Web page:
North Korean leader Kim Jong Un hasn’t been seen in nearly a week. He skipped an event Tuesday that paid tribute to his grandfather, Kim Il Sung, North Korea's Supreme Leader for 46 years, fueling speculation about his potential whereabouts. Kim also has failed to appear in public as vicious flooding hit parts of the country, destroying tens of thousands of buildings and leaving many people homeless.

The last time Kim was seen was Friday when he visited the Mangyongdae Revolutionary Souvenir Factory, where state media said he provided “field guidance.” But Kim was absent from the ceremony at the Kumsusan Palace of the Sun Tuesday in which top North Korean officials appeared on a guest list to pay respects to his family. Included were Presidium of the Supreme People’s Assembly Chairman Kim Yong Nam, political director Hwang Pyong So, Prime Minister Pak Pong Ju and Party Central Committee Vice Chairman Choe Ryong Hae. If Kim did actually attend, then the reasons why his name was omitted from the guest list are unclear, according to media reports.

During's Kim's absence, the country has also abstained from rumored plans to launch a long-range missile and a nuclear test that would have coincided with the the Tuesday anniversary. North Korea has been testing long-range missiles relatively frequently lately in what appears to be an attempt to provoke nearby South Korea and the United States just weeks before the presidential election in November. Pyongyang carried out its fifth and largest nuclear test in September, increasing tensions between the U.S. and North Korea.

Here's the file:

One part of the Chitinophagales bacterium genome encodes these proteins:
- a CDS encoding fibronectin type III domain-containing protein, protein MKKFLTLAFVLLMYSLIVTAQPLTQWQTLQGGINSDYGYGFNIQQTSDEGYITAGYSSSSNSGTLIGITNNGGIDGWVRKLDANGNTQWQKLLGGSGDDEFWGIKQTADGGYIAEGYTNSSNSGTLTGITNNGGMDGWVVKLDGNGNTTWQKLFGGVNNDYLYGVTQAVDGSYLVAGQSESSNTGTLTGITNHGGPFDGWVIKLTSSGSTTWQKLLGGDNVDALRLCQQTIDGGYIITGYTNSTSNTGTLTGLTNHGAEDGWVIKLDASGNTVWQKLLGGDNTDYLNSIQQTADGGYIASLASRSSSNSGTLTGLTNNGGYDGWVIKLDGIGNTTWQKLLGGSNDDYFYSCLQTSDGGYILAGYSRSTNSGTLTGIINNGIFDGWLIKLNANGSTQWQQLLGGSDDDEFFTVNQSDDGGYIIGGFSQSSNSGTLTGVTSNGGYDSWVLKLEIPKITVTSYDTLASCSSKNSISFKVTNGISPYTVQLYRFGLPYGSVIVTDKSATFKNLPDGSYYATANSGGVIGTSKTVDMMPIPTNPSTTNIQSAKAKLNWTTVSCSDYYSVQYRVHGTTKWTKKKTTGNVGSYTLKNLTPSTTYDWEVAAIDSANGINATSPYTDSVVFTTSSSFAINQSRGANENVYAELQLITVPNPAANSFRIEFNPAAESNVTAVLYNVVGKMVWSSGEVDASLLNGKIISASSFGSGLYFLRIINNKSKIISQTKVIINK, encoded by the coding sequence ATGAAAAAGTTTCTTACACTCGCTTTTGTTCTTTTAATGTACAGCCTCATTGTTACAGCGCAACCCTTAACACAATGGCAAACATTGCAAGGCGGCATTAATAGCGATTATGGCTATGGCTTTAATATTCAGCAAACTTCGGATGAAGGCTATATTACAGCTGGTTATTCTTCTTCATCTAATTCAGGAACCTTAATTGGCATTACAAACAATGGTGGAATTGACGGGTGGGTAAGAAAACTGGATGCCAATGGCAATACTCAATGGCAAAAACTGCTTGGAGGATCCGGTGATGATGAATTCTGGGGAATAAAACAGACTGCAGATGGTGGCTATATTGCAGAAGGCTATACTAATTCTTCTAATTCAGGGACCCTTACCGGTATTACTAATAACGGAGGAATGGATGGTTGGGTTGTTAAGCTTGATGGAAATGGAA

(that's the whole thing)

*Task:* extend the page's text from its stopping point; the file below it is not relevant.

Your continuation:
Kim went missing at least one time before in 2014 when he was not seen publicly for over a month. It was later determined that he had been out of the public eye while recovering from an ankle surgery to remove a cyst.

It's an odd time for Kim to disappear from the public eye. North Korea was hit by the heaviest downpours since 1945 in September. The rain caused severe flooding and saw the country make a rare public appeal for help. The flooding also left hundreds of military weapons unaccounted for and officials are concerned that they may have ended up in the flood zones where Kim may be vulnerable to assassination should he visit, according to The Daily NK, a paper based in Seoul that reports on North Korea.



Meanwhile, a report last month by 38 North, a U.S.-based think tank that analyzes the country, found that North Korea has been undergoing major upgrades to its facilities and weapons since 2014. Those upgrades are said to primarily improve defense along the country’s shores but also potentially pose a threat to the United States and South Korea. Those efforts include upgrades and repairs to ships so that the country's navy can patrol further out from their shores and for longer, as well as upgrades to ballistic missile capabilities and enhancements to their training facilities.